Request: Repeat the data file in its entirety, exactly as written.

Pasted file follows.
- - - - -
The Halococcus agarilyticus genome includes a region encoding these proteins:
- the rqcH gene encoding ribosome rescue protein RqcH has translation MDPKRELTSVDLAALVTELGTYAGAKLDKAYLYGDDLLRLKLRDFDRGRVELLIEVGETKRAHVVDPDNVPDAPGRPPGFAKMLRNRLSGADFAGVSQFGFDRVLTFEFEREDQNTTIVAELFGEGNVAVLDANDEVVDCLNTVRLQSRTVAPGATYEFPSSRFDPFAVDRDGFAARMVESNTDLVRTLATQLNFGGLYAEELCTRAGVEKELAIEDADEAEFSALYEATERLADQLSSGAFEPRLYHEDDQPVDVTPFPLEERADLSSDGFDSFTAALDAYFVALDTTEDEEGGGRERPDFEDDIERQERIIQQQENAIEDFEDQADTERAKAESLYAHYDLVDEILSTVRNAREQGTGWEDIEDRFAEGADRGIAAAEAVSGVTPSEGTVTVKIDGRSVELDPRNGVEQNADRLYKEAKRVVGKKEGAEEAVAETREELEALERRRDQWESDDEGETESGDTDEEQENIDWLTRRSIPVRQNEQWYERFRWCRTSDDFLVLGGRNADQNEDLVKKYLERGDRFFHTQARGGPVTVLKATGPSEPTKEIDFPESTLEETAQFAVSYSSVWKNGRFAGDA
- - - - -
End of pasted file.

The Halococcus agarilyticus genome includes a region encoding these proteins:
- the rqcH gene encoding ribosome rescue protein RqcH has translation MDPKRELTSVDLAALVTELGTYAGAKLDKAYLYGDDLLRLKLRDFDRGRVELLIEVGETKRAHVVDPDNVPDAPGRPPGFAKMLRNRLSGADFAGVSQFGFDRVLTFEFEREDQNTTIVAELFGEGNVAVLDANDEVVDCLNTVRLQSRTVAPGATYEFPSSRFDPFAVDRDGFAARMVESNTDLVRTLATQLNFGGLYAEELCTRAGVEKELAIEDADEAEFSALYEATERLADQLSSGAFEPRLYHEDDQPVDVTPFPLEERADLSSDGFDSFTAALDAYFVALDTTEDEEGGGRERPDFEDDIERQERIIQQQENAIEDFEDQADTERAKAESLYAHYDLVDEILSTVRNAREQGTGWEDIEDRFAEGADRGIAAAEAVSGVTPSEGTVTVKIDGRSVELDPRNGVEQNADRLYKEAKRVVGKKEGAEEAVAETREELEALERRRDQWESDDEGETESGDTDEEQENIDWLTRRSIPVRQNEQWYERFRWCRTSDDFLVLGGRNADQNEDLVKKYLERGDRFFHTQARGGPVTVLKATGPSEPTKEIDFPESTLEETAQFAVSYSSVWKNGRFAGDA